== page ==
In a story filed by Mark Sweeney for The Guardian, MIDiA Research analyst Mark Mulligan staked the claim that ‘the music publishing deal market is at its peak’, stating that many publishing deals are currently being done for up to 15 times their value, with the potential to be even greater for big names with big hits. There’s no telling whether or not these figures for such deals will skyrocket or slide in the foreseeable future, which is just one reason why so many major artists are cashing out while it’s hot.
However, it’s not just the notion of a lump sum payment for these publishing deals that makes them so enticing (although it definitely doesn’t hurt). As Forbes have previously noted, these major deals also hold significant tax benefits for artists when compared to conventional recurring royalty payments.
In the United States, ongoing royalty cheques are considered to be regular income, whereas a lump sum payment can be treated as long-term capital gains. This means more cash to splash today, and less woes when the feds come knocking around tax time – a no brainer for any self-respecting rock star, really.
Another key factor in a number of these decisions comes down to who the artist is dealing with, and what agreement they’ve struck with whoever has purchased their publishing catalogue. Contrary to popular belief, firms like Hipgnosis and and Primary Wave are substantially invested in the commercial and intellectual interests of artists, which is why so many veterans are putting pen to paper with them.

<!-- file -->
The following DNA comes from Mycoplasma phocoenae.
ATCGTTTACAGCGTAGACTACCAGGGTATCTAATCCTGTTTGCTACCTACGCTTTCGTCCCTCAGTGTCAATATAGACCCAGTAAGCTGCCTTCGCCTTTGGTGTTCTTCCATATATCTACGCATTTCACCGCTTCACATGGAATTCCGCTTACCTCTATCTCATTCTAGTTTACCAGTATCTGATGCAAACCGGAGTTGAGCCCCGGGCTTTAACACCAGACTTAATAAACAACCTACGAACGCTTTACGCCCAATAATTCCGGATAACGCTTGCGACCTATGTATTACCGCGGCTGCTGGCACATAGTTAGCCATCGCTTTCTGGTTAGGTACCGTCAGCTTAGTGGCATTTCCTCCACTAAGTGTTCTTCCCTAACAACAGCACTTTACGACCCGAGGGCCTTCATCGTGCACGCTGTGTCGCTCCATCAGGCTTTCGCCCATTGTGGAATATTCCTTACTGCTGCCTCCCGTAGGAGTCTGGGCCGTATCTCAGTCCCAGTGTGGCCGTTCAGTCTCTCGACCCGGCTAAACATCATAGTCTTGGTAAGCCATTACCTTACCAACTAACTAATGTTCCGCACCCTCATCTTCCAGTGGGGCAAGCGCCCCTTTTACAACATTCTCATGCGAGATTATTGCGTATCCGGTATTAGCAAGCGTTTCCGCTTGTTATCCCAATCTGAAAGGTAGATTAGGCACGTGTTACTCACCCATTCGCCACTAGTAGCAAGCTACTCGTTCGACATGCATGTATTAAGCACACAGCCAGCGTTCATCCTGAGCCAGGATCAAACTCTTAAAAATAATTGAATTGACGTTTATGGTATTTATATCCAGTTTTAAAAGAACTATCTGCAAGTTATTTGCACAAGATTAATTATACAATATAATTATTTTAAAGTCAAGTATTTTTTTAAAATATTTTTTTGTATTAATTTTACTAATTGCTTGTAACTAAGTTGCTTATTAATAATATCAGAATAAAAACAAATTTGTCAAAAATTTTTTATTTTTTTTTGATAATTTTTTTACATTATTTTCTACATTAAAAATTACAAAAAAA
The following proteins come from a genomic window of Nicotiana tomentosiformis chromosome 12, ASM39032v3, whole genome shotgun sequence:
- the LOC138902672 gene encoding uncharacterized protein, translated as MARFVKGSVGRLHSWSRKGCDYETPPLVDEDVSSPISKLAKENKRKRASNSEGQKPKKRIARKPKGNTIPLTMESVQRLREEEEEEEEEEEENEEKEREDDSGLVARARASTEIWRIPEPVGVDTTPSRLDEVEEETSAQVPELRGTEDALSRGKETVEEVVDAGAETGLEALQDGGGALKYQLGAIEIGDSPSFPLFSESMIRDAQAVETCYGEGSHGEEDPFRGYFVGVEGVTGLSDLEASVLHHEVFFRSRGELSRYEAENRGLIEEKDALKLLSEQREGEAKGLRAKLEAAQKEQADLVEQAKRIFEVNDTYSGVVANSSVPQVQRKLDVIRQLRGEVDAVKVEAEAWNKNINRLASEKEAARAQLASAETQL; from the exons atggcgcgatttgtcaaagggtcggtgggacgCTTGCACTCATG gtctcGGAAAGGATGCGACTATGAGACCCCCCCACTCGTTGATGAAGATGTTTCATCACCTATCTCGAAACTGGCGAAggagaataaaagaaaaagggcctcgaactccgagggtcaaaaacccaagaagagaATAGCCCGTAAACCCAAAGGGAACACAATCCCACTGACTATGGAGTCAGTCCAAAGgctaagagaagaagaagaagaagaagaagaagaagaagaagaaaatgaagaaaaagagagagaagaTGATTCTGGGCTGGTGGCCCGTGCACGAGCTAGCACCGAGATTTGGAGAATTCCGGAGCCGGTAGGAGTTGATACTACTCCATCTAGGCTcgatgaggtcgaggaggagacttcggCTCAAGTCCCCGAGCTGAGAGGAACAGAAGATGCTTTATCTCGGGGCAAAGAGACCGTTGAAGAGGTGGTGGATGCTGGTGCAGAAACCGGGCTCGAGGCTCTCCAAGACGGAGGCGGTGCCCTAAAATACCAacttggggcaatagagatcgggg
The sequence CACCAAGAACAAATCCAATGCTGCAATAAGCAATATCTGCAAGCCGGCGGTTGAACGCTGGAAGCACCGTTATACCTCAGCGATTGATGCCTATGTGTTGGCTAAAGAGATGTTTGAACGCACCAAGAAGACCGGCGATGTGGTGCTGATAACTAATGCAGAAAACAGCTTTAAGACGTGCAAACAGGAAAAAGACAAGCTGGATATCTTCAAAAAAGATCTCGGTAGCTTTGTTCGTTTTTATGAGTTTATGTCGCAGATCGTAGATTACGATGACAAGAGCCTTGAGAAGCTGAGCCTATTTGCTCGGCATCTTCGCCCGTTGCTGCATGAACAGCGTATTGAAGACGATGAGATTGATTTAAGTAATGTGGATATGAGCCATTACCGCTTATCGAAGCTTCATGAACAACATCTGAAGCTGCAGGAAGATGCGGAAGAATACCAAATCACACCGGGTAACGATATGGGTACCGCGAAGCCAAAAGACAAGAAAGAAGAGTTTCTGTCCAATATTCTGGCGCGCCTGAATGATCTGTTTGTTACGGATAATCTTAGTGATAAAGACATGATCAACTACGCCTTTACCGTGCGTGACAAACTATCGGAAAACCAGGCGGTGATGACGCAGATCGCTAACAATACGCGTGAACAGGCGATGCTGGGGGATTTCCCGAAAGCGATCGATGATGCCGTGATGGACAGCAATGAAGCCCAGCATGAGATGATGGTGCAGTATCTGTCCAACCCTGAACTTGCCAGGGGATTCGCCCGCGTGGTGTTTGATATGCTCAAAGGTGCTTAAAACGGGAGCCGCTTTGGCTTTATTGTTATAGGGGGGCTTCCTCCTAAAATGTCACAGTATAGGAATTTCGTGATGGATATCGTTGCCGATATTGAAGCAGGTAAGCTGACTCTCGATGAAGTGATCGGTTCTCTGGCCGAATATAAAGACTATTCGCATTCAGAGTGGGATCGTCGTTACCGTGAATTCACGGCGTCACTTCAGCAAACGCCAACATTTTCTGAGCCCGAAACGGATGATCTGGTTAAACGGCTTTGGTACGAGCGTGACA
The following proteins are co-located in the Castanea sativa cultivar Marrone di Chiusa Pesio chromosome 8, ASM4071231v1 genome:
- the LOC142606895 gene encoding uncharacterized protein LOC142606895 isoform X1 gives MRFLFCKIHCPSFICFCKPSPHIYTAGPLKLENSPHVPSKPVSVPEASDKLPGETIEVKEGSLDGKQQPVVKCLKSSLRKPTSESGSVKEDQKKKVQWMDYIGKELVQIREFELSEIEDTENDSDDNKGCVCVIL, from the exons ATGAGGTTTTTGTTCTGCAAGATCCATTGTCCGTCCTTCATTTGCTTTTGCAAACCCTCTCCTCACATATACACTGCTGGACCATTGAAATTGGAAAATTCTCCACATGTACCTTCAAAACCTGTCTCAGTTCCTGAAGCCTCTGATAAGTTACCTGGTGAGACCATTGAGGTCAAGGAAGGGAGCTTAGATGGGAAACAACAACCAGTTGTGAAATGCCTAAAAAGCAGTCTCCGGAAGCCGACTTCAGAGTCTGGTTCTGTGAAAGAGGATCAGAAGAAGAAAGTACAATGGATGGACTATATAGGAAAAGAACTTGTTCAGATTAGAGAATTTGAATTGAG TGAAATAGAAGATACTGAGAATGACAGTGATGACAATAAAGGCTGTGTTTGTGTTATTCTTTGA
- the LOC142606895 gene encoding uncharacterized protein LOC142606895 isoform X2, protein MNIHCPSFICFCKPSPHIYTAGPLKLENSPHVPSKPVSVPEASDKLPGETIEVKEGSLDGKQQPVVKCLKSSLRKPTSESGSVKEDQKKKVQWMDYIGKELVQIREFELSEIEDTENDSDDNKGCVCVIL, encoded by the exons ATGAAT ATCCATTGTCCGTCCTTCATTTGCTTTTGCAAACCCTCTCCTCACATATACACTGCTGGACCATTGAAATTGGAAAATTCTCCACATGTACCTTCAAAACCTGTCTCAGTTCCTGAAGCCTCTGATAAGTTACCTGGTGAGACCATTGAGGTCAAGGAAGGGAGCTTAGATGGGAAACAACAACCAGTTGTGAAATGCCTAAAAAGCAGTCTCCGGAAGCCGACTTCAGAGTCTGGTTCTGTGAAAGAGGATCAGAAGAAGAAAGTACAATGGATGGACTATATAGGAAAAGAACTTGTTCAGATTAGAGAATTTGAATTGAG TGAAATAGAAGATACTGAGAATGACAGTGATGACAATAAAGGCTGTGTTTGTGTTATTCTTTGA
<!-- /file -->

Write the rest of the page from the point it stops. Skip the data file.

Hipgnosis, for instance, is led by music mogul Merck Mercuridas, a passionate music executive with a history managing acts like Iron Maiden, Elton John and Guns N’ Roses, and likes to make a habit of referring to his business model as ‘song management’ as opposed to publishing. He’s even appointed Chic legend Nile Rodgers to the firm’s advisory board to help make a bold statement to any potential client: under his care, hit songs won’t ever stop being hit songs, and subsequently, will only ever hold or grow in value.
It’s also worth noting that for the most part, publishing catalogue deals are far less dodgy than they seem. The majority of conventional publishing catalogue deals still allow artists to retain an input over how their own works are used, and it’s the artist who gets to have the final say in the decision. Unless there’s an agreement that involves the total acquisition of an artist’s masters – as exemplified last year when Hipgnosis purchased the masters of the Kaiser Chiefs – there’s a good chance your music isn’t going to turn up in lewd commercials or sub-par action flicks if you do strike a deal.
Perhaps one of the most unspoken benefits for partaking in a publishing rights deal is that of upholding an artist’s legacy. As grim as it may be to think about now, many of our favourite artists from the ‘60s, ‘70s and ‘80s are well into their twilight years, and for them, it must seem far more enticing to have a say in how their music is handled post-mortem while they’re still alive – after all, we’ve all seen how the drama with the Prince estate has played out.
Artists don’t want their musical legacy to be marred by bitter family disputes over royalties and publishing when they’ve passed away; they just want their songs to be listened to and loved as they have while they were alive. Plus, the idea of a healthy lump sum payment with long-term capital gains certainly doesn’t go astray either, does it?